The History Of Tiffany & Co
The History of Tiffany & Co
Since it was founded in 1837 by 25-year-old Charles Lewis Tiffany and John B. Young in New York City, Tiffany & Co. has become somewhat of a household name in its 183-year reign.
Widely known as one of the world’s most iconic jewellery brands, Tiffany & Co. began life as a stationery store, operating under the name Tiffany Young and Ellis, but changed to its current name in 1853 when Charles Tiffany took control and established the company’s focus on jewellery.
Tiffany & Co. quickly cemented itself as the go-to place for women in search of striking luxury jewellery and became the first American company to take on the British Silver Standard of using metal that was 92% pure, a standard that was later adopted by the U.S government. However, it was in 1867 that the brand achieved international recognition at the Paris World’s fair for their silver craftmanship.
The Tiffany Diamond
11 years later, Tiffany obtained one of the world’s most premium and largest yellow diamonds ever discovered from the Kimberley diamond mines in South Africa. The diamond was cut from 287.42 carats to 128.54 carats and is known to have only been worn by three women during its lifetime; Mrs E Sheldon Whitehouse at the 1957 Tiffany Ball, Audrey Hepburn in the iconic Breakfast at Tiffany’s photographs and by Lady Gaga at the 91st Academy Awards in 2019.
The diamond would soon become known as the Tiffany Diamond, and it’s Tiffany’s knowledge and love of rare diamonds that cemented the company’s reputation as one of the world’s finest jewellery brands.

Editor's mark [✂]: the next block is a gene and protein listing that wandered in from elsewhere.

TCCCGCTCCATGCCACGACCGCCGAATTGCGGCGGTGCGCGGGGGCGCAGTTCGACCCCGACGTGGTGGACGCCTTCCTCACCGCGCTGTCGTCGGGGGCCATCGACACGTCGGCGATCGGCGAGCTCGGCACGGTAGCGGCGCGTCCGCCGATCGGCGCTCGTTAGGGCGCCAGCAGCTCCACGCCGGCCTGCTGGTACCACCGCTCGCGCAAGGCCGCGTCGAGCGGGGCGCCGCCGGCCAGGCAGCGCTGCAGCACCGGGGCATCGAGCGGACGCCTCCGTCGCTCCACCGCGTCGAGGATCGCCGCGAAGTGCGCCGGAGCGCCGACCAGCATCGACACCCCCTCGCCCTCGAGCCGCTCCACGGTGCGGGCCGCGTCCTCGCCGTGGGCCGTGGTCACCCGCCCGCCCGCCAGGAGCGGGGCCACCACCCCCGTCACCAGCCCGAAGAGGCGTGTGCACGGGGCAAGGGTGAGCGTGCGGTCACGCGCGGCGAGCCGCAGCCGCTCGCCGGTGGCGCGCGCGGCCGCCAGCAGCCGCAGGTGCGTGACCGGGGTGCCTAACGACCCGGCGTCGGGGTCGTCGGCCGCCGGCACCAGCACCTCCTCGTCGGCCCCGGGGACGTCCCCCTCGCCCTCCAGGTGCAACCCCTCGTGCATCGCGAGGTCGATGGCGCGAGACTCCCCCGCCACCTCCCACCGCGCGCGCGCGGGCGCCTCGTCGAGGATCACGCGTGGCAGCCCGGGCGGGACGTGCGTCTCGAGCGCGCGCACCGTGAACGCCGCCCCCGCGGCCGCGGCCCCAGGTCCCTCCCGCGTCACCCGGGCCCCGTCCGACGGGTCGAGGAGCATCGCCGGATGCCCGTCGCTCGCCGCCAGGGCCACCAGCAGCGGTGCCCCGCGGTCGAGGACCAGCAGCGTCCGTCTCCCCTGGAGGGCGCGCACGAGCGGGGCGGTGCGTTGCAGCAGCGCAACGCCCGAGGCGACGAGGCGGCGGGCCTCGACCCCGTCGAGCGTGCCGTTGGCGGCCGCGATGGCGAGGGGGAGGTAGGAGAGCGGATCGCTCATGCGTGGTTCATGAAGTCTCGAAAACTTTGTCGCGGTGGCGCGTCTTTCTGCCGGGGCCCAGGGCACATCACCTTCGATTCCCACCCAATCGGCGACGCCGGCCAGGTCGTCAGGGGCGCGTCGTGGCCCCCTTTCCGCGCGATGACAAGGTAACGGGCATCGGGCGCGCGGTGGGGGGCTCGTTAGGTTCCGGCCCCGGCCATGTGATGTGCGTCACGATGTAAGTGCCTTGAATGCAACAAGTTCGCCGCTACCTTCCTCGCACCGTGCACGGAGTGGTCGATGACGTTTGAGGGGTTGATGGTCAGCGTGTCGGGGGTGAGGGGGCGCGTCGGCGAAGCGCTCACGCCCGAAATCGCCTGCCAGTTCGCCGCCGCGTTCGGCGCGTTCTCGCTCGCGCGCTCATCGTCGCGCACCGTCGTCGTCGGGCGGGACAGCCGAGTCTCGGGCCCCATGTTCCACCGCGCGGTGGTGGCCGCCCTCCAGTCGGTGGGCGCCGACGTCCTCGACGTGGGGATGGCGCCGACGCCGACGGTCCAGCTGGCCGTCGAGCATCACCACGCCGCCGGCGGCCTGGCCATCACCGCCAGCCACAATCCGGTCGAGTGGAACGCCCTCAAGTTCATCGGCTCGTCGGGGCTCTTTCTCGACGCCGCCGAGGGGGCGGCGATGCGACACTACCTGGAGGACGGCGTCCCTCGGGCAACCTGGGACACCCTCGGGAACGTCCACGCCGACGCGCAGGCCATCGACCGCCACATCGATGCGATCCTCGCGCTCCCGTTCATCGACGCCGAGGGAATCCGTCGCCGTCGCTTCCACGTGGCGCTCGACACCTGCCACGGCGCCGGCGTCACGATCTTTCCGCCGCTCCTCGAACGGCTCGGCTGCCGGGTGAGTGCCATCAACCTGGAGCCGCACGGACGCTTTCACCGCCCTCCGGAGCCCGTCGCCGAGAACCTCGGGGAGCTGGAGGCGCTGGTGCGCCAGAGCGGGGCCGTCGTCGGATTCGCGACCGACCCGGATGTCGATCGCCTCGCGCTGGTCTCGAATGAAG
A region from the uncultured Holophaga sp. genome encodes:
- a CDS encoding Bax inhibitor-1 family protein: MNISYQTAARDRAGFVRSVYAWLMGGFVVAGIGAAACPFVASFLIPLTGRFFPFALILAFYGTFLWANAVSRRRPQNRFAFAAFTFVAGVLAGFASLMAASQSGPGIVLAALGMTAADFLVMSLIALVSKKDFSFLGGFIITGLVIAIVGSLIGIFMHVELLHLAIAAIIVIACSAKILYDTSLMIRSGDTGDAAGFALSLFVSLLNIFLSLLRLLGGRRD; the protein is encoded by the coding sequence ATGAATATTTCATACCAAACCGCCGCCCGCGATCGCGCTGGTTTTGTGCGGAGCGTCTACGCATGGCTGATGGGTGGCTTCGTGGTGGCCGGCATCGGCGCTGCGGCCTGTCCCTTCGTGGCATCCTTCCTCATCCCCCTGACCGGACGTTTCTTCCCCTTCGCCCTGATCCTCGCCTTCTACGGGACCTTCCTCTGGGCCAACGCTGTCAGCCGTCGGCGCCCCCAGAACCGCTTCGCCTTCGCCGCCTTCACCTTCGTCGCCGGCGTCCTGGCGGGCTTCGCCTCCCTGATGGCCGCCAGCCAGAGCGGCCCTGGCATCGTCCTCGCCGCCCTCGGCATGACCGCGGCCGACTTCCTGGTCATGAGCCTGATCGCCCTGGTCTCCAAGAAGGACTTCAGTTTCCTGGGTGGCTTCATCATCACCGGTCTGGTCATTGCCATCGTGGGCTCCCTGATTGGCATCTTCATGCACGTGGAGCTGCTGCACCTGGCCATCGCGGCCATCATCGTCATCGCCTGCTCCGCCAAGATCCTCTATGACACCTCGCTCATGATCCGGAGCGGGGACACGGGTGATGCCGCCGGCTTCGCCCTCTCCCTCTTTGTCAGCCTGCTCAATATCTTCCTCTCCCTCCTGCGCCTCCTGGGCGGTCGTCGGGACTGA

According to Statista the net sales of Tiffany and Co. worldwide from 2011 to 2019. In 2019, global net sales of Tiffany & Co. amounted to approximately 4.4 billion U.S. dollars.
The Engagement Ring
In 1886 Tiffany & Co. redefined ring design. Previously, diamond rings were set in bezels, but Tiffany sought to highlight exceptionally cut diamonds by lifting the stone off the band to really show off its elegance, with a 6-prong setting. This famous ring was named the Tiffany setting, and to this day is one of the most sought-after designs.
Tiffany isn’t just known for creating stunning jewellery, they also introduced the world to a selection of unknown gemstones in the early 1900s.
Louis Comfort Tiffany
In 1902 at the age of 90, Charles Lewis Tiffany died, and his 54-year-old son Louis Comfort Tiffany took over as the brand’s first art director.
He was a world leader by this time in Art Nouveau and created a remarkable range of Tiffany designs – from stunning leaded glass to colourful enamelled jewels inspired by American plants and flowers.
Louis Comfort Tiffany was renowned for his organic designs, characterised by powerful colours, unusual stones and striking patterns and became an active figure in the progression of modern-day jewellery.
As the 20th century progressed, Tiffany's designs effortlessly captured the spirit of that time – from the elegance of the 1920s through to the modernism of the 1930s and free spirit of the 60s.
The Iconic Blue Box
Throughout the company’s history, many things have changed in the world, but one thing has remained constant and that’s the signature tiffany blue box. It’s considered as one of the most recognisable packaging’s in the world – with the colour, box and ribbon all being trademarked.
Today, Tiffany is still as iconic as when it first started out all those years ago. It’s one of the most sought-after jewellery brands due to its timeless designs and high quality, so it’s no surprise that second-hand Tiffany & Co. rings retain their value more than any other branded jewellery in the world.